Cold Spring, Minn. — As co-owner of a compost venture, Brad Matuska knows how to make good dirt. Now he is bagging up the profits.
Matuska and partner Mathias Miller own Mississippi Topsoils, which has begun packing its Soil Essentials compost in handy one-cubic-foot bags. Distributed by Specialty Seeds, Inc. of Albany, Minn., the bags are available in garden centers throughout the state.
Mississippi Topsoils, now in its third season, uses wood chips, leaves, grass and dried poultry processing solids to produce Soil Essentials Premium Compost. The company’s high-tech compost facility is located next to Gold’n Plump’s poultry plant in Cold Spring.
Bagged compost is a new marketing direction for Soil Essentials, which was originally sold in bulk. “As we received customer feedback, we realized that application rates necessary to see significant results were pretty small because our compost is so rich,” Matuska says. “Plus the economics and the fact that consumers like the convenience of bags led us in that direction.”
Not made in your backyard
“We have a very involved process that gives us a consistent product,” Matuska says. “We focus on quality. … Our nutrient content far exceeds most comparable products out there.”
Soil Essentials ingredients are blended in 20-ton sealed bins. Computers control the entire process: mixing waste materials, maintaining optimum temperatures within the bins, recycling leachate and channeling exhaust to reduce odors. Each compost batch cooks about six months while heat and beneficial bacteria transform the wastes into clean, odorless humus.
Humus supports plant growth by improving soil texture and water retention and providing beneficial microorganisms. It also provides essential nutrients — nitrogen, potassium and phosphorous — as well as micronutrients such as calcium and magnesium.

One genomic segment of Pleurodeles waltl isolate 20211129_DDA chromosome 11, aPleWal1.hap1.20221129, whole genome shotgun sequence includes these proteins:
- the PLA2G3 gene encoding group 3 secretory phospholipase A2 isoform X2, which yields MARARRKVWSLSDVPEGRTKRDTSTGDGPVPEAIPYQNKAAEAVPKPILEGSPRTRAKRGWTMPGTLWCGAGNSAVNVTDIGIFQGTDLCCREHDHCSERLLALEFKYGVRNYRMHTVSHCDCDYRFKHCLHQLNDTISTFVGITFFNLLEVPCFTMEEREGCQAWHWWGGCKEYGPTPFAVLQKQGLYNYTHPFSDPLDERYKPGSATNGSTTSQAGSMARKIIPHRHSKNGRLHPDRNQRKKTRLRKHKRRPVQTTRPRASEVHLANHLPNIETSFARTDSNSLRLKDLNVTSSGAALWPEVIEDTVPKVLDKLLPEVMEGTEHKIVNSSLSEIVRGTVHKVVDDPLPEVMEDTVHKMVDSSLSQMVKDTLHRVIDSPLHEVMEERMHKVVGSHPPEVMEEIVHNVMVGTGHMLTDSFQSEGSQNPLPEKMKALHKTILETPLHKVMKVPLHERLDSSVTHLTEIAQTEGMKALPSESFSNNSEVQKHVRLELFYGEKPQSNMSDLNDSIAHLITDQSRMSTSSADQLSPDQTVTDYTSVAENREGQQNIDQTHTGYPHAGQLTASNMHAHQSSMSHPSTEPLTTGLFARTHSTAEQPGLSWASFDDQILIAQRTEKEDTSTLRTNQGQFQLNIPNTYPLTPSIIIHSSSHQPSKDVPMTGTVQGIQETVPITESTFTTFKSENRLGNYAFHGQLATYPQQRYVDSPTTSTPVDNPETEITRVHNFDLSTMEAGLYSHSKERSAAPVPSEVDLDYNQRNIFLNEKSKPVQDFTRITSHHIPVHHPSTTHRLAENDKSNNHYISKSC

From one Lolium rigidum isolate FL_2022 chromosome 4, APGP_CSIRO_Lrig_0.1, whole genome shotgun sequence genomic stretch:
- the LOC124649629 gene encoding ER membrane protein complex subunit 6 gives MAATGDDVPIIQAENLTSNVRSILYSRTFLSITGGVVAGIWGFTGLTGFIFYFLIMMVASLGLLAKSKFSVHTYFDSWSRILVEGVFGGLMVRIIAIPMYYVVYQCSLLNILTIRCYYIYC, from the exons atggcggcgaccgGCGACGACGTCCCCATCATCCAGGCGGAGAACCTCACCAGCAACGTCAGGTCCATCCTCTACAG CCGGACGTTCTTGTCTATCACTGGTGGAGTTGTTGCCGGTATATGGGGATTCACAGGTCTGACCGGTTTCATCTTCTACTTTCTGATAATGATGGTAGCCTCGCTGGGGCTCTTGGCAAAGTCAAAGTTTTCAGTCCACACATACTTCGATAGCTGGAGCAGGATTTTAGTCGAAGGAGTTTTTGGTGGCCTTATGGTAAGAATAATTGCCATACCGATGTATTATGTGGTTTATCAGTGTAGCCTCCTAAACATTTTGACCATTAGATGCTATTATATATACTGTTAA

Mississippi Topsoils has a capacity of about 50,000 bags a year, Matuska says. Since production costs are relatively high, it is necessary to market the compost at a premium. But that is all part of the plan.
“We’re following a marketing plan that was set up with assistance from AURI,” Matuska says. “Because of the cost of our process it makes sense that (the compost) needs to command a higher price.”
Quality’s in the bag
AURI project development director Michael Sparby says more work is being done with Mississippi Topsoils, including efforts to identify other ingredients to create even better compost. “We’re continuing to enhance an already good product.”
Customer feedback has shown Matuska that if they continue to turn out a quality product, consumers will be willing to pay a little more.
“When people buy a $70 tree, spending $6 on a bag of premium compost that will really help it grow isn’t a bad deal,” he contends. “We found that price wasn’t a driving force. Quality was.” Erik Hansen attaches air pipes to 20-ton sealed compost bins.